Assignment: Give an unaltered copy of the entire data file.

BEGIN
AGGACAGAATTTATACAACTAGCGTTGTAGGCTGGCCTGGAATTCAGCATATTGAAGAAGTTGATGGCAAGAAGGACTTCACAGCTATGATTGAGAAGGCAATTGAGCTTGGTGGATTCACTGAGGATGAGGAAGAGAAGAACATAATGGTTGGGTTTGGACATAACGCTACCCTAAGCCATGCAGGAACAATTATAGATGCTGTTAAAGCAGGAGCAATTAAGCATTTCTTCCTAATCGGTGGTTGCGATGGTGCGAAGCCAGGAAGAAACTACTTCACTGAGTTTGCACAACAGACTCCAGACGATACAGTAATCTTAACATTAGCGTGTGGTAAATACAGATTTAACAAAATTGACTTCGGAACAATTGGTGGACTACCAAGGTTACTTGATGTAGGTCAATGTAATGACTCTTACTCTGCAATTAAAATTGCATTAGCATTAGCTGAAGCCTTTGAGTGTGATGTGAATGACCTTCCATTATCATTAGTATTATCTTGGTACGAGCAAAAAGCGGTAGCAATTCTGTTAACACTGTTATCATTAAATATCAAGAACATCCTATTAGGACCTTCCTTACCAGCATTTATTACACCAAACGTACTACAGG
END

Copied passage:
AGGACAGAATTTATACAACTAGCGTTGTAGGCTGGCCTGGAATTCAGCATATTGAAGAAGTTGATGGCAAGAAGGACTTCACAGCTATGATTGAGAAGGCAATTGAGCTTGGTGGATTCACTGAGGATGAGGAAGAGAAGAACATAATGGTTGGGTTTGGACATAACGCTACCCTAAGCCATGCAGGAACAATTATAGATGCTGTTAAAGCAGGAGCAATTAAGCATTTCTTCCTAATCGGTGGTTGCGATGGTGCGAAGCCAGGAAGAAACTACTTCACTGAGTTTGCACAACAGACTCCAGACGATACAGTAATCTTAACATTAGCGTGTGGTAAATACAGATTTAACAAAATTGACTTCGGAACAATTGGTGGACTACCAAGGTTACTTGATGTAGGTCAATGTAATGACTCTTACTCTGCAATTAAAATTGCATTAGCATTAGCTGAAGCCTTTGAGTGTGATGTGAATGACCTTCCATTATCATTAGTATTATCTTGGTACGAGCAAAAAGCGGTAGCAATTCTGTTAACACTGTTATCATTAAATATCAAGAACATCCTATTAGGACCTTCCTTACCAGCATTTATTACACCAAACGTACTACAGG